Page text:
“We encountered a serious hurdle in the subway when buying tickets. Luckily, a nice local lady rushed to our aid and punched the necessary information into the vending machine.
That is, she asked where we were going, and then if we were coming back by subway from there, and pressed the appropriate text on the screen accordingly, but I had already lost the thread at the third step. Eventually, the machine issued a small card, which, as the lady said, was valid for the two of us for a return trip. It really was, because the automatic gate let us both in. We went down the escalator and waited a minute or two. The Seville metro is very cool, anyway. In addition to the fact that, as I have seen, it’s pretty much impossible to ride without paying, it also stops anyone from ending up in front of the train.”
“Getting around by bus in Seville is easiest and fastest if you’re going a little further. The ticket costs 0.90 euros. Buses run daily from 6 a.m. to 11:15 p.m. The tour desk provides a map of the bus lines to help you find your way around. If you travel a lot by bus, you may want to buy a rechargeable card at a kiosk. If you are in the city for at least a month and use public transport frequently, buy a pass. The bus network consists of circular routes (C1, C2, C3, and C4) and other lines (north, south, west, and east). You can catch most buses at the following four nodes: Plaza Nueva, Plaza de la Encarnación, La Barqueta, Prado de San Sebastian.”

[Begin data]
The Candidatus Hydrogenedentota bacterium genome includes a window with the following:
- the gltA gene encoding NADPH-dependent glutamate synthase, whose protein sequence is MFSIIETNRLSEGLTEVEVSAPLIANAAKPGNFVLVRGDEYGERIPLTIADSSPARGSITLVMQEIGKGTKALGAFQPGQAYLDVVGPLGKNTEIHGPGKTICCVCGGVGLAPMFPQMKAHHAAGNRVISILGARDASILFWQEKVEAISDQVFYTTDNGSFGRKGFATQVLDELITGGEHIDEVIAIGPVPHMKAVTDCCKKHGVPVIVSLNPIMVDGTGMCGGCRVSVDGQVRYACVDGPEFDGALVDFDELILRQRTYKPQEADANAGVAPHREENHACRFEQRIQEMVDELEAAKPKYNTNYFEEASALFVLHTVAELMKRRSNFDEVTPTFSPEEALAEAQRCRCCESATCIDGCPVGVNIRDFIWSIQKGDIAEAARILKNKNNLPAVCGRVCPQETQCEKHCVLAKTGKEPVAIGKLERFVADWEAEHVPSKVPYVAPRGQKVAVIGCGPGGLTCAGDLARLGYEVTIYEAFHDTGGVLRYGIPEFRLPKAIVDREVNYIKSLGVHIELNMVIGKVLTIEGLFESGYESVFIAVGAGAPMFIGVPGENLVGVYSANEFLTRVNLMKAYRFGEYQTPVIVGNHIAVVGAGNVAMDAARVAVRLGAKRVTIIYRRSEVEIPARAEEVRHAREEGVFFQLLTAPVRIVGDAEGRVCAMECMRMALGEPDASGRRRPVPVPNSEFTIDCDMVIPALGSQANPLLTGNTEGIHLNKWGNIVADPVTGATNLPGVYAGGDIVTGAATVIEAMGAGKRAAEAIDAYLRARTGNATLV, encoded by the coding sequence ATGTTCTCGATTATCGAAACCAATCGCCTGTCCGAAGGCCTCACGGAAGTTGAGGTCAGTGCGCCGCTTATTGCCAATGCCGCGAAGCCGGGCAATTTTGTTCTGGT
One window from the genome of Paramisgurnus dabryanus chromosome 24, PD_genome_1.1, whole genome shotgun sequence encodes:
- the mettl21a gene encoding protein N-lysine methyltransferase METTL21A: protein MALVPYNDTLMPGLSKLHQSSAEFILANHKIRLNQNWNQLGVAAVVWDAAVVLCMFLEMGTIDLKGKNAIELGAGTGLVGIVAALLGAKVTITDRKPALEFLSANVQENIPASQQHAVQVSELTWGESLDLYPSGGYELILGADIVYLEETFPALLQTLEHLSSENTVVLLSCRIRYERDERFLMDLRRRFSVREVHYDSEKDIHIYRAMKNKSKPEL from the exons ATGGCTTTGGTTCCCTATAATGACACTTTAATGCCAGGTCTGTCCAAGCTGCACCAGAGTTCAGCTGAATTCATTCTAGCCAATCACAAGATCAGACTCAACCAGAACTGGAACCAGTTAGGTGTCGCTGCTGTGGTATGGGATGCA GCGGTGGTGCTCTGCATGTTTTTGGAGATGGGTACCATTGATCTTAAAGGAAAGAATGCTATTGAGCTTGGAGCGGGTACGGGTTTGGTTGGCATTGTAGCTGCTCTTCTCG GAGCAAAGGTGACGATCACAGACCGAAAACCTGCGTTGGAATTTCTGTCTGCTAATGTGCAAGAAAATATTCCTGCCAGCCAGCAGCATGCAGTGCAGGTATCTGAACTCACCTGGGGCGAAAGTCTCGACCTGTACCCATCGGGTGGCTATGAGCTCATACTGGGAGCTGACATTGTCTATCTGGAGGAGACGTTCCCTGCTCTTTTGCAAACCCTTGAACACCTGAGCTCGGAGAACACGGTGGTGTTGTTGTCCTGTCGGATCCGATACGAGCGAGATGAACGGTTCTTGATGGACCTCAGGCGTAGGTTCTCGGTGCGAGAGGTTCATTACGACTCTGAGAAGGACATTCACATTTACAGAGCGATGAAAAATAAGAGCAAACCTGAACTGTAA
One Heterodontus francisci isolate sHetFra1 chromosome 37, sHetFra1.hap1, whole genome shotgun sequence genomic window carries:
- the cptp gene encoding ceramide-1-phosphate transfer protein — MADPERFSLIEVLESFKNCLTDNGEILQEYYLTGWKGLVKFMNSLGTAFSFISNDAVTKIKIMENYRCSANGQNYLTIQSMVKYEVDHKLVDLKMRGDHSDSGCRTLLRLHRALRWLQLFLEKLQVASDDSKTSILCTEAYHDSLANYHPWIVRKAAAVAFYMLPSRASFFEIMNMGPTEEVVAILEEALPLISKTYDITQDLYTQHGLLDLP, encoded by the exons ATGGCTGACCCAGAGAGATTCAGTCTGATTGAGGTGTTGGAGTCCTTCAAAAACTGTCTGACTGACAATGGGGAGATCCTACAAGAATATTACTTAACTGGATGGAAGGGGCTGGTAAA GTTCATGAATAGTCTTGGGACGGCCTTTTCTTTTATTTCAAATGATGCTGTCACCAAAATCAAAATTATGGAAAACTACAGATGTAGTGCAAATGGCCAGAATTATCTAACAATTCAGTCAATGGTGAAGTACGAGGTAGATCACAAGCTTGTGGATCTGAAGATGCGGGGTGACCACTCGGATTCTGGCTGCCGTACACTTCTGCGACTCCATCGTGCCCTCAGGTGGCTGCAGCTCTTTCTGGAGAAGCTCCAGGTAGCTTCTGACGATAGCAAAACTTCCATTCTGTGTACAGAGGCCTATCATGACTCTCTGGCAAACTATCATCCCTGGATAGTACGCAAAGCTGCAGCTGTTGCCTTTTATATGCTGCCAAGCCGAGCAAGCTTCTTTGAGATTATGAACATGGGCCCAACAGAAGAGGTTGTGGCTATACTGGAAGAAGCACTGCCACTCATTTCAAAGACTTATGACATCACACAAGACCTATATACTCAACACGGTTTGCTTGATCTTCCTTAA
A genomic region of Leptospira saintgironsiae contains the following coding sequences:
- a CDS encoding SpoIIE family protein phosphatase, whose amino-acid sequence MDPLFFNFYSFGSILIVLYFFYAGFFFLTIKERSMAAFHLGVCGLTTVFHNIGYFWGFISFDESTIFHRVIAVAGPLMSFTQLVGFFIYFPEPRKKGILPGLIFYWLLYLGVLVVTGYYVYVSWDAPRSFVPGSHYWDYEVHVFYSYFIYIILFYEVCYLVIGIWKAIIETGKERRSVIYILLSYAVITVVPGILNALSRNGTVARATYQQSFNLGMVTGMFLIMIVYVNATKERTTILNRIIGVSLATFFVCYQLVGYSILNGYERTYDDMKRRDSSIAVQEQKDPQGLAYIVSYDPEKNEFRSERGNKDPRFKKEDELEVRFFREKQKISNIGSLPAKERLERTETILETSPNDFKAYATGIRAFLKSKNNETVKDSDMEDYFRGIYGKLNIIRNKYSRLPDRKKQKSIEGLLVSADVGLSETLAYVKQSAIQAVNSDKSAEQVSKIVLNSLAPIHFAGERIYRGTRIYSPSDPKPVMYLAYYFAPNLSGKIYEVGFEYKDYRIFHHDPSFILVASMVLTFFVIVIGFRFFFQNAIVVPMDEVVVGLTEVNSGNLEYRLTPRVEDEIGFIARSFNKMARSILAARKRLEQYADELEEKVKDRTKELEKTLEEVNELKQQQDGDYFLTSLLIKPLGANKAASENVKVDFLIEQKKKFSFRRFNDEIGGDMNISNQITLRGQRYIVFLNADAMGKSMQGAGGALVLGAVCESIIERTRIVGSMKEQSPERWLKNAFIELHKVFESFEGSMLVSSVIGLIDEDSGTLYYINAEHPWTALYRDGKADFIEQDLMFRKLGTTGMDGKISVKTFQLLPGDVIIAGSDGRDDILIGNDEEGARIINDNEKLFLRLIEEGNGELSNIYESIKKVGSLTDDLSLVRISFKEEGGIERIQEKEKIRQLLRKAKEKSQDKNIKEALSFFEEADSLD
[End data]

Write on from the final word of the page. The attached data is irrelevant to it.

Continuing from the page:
“For private transport, the car is the most popular, although I see a lot of moped riders in suits every day. Every square in the city has about 10-15 mopeds parked in it and as many bicycles. Despite being in a Mediterranean city, you feel like you’re in the Balkans when driving here, except on multi-lane, motorway-like roads. Although the red and green signs on the lights are followed, I soon learned from the locals that it’s not mandatory to follow the direction of traffic – at least if you’re on two wheels. For example, I go down five streets between the office and the workplace. Four of them I have to go against the traffic, on the road next to and between cars, as there is just no bike path and the sidewalk is generally only 50 centimeters wide – often only 30! – and is occupied by daydreaming pedestrians. Furthermore, many roads and streets are one-way, usually because they are too narrow for multiple lanes. Many times, even turning around is complicated and difficult.